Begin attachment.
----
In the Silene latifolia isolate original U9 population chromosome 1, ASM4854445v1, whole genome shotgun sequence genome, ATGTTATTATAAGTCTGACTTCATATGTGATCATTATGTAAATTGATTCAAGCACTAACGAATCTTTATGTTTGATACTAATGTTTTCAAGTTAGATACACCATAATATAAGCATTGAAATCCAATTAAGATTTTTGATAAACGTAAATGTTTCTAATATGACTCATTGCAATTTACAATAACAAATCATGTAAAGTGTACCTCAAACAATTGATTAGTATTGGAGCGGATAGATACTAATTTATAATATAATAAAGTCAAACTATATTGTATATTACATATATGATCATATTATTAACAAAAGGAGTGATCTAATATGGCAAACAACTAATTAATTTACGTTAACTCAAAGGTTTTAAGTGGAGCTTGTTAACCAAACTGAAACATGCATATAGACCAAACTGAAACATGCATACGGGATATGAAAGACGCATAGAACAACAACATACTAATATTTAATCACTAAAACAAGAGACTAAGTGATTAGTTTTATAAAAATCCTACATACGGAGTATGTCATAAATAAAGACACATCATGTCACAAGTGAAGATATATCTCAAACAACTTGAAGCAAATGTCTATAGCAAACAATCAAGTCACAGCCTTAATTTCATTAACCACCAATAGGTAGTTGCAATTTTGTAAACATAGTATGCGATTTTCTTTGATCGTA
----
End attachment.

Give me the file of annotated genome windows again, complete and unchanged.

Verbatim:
In the Silene latifolia isolate original U9 population chromosome 1, ASM4854445v1, whole genome shotgun sequence genome, ATGTTATTATAAGTCTGACTTCATATGTGATCATTATGTAAATTGATTCAAGCACTAACGAATCTTTATGTTTGATACTAATGTTTTCAAGTTAGATACACCATAATATAAGCATTGAAATCCAATTAAGATTTTTGATAAACGTAAATGTTTCTAATATGACTCATTGCAATTTACAATAACAAATCATGTAAAGTGTACCTCAAACAATTGATTAGTATTGGAGCGGATAGATACTAATTTATAATATAATAAAGTCAAACTATATTGTATATTACATATATGATCATATTATTAACAAAAGGAGTGATCTAATATGGCAAACAACTAATTAATTTACGTTAACTCAAAGGTTTTAAGTGGAGCTTGTTAACCAAACTGAAACATGCATATAGACCAAACTGAAACATGCATACGGGATATGAAAGACGCATAGAACAACAACATACTAATATTTAATCACTAAAACAAGAGACTAAGTGATTAGTTTTATAAAAATCCTACATACGGAGTATGTCATAAATAAAGACACATCATGTCACAAGTGAAGATATATCTCAAACAACTTGAAGCAAATGTCTATAGCAAACAATCAAGTCACAGCCTTAATTTCATTAACCACCAATAGGTAGTTGCAATTTTGTAAACATAGTATGCGATTTTCTTTGATCGTA